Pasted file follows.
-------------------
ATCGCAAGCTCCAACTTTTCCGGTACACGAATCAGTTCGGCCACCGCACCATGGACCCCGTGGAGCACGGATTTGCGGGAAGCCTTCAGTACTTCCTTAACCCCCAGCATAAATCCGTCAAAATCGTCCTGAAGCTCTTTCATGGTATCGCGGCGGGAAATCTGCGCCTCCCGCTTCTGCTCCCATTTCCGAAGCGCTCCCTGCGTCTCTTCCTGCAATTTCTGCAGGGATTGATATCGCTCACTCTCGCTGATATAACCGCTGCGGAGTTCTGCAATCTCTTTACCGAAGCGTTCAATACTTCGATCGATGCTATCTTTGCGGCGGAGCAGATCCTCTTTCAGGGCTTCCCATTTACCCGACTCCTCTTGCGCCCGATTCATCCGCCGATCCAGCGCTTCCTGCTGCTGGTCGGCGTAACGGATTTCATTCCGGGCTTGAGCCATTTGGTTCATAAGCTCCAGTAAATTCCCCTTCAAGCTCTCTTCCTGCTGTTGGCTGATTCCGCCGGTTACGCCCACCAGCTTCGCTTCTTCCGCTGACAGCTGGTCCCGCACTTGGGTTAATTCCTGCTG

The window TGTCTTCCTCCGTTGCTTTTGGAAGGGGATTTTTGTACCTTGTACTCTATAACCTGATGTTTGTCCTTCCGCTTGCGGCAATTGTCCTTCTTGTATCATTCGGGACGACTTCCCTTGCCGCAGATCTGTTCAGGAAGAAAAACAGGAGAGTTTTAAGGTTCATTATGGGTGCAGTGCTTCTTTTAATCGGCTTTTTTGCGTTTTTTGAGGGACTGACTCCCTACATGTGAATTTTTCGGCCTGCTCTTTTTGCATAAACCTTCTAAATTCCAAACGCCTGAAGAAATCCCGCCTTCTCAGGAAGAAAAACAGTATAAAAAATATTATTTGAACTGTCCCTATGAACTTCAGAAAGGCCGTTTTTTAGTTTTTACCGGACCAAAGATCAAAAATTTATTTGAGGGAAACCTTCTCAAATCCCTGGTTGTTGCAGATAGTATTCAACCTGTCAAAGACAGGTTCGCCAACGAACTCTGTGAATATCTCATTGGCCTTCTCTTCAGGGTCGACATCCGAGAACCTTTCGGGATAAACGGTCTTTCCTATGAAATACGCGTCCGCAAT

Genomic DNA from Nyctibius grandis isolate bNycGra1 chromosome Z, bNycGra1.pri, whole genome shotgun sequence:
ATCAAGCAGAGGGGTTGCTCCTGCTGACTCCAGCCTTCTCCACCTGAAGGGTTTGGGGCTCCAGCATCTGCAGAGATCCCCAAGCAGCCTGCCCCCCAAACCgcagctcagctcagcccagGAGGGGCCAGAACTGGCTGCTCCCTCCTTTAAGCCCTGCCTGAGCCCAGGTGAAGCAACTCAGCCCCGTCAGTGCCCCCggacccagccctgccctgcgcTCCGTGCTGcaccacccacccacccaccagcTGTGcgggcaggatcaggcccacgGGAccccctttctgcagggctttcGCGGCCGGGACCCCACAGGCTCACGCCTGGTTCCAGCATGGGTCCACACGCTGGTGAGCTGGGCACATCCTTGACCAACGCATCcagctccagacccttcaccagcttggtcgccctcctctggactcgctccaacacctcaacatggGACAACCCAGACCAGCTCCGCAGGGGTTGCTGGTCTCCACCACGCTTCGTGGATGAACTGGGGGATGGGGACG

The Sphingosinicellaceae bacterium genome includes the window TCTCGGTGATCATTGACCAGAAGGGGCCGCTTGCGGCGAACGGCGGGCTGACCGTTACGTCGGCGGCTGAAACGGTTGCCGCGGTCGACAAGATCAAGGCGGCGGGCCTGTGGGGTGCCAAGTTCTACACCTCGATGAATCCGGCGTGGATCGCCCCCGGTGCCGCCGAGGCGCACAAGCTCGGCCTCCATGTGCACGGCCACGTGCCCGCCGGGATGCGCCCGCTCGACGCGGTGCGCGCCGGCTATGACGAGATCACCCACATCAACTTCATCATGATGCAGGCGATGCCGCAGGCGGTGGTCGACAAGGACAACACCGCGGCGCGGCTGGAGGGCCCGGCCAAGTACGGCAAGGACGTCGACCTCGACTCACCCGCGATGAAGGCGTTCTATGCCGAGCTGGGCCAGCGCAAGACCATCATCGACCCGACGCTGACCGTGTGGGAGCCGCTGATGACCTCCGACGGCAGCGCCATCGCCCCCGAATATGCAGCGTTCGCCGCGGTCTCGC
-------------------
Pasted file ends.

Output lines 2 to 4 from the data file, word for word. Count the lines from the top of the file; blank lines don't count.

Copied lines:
The window TGTCTTCCTCCGTTGCTTTTGGAAGGGGATTTTTGTACCTTGTACTCTATAACCTGATGTTTGTCCTTCCGCTTGCGGCAATTGTCCTTCTTGTATCATTCGGGACGACTTCCCTTGCCGCAGATCTGTTCAGGAAGAAAAACAGGAGAGTTTTAAGGTTCATTATGGGTGCAGTGCTTCTTTTAATCGGCTTTTTTGCGTTTTTTGAGGGACTGACTCCCTACATGTGAATTTTTCGGCCTGCTCTTTTTGCATAAACCTTCTAAATTCCAAACGCCTGAAGAAATCCCGCCTTCTCAGGAAGAAAAACAGTATAAAAAATATTATTTGAACTGTCCCTATGAACTTCAGAAAGGCCGTTTTTTAGTTTTTACCGGACCAAAGATCAAAAATTTATTTGAGGGAAACCTTCTCAAATCCCTGGTTGTTGCAGATAGTATTCAACCTGTCAAAGACAGGTTCGCCAACGAACTCTGTGAATATCTCATTGGCCTTCTCTTCAGGGTCGACATCCGAGAACCTTTCGGGATAAACGGTCTTTCCTATGAAATACGCGTCCGCAAT

Genomic DNA from Nyctibius grandis isolate bNycGra1 chromosome Z, bNycGra1.pri, whole genome shotgun sequence:
ATCAAGCAGAGGGGTTGCTCCTGCTGACTCCAGCCTTCTCCACCTGAAGGGTTTGGGGCTCCAGCATCTGCAGAGATCCCCAAGCAGCCTGCCCCCCAAACCgcagctcagctcagcccagGAGGGGCCAGAACTGGCTGCTCCCTCCTTTAAGCCCTGCCTGAGCCCAGGTGAAGCAACTCAGCCCCGTCAGTGCCCCCggacccagccctgccctgcgcTCCGTGCTGcaccacccacccacccaccagcTGTGcgggcaggatcaggcccacgGGAccccctttctgcagggctttcGCGGCCGGGACCCCACAGGCTCACGCCTGGTTCCAGCATGGGTCCACACGCTGGTGAGCTGGGCACATCCTTGACCAACGCATCcagctccagacccttcaccagcttggtcgccctcctctggactcgctccaacacctcaacatggGACAACCCAGACCAGCTCCGCAGGGGTTGCTGGTCTCCACCACGCTTCGTGGATGAACTGGGGGATGGGGACG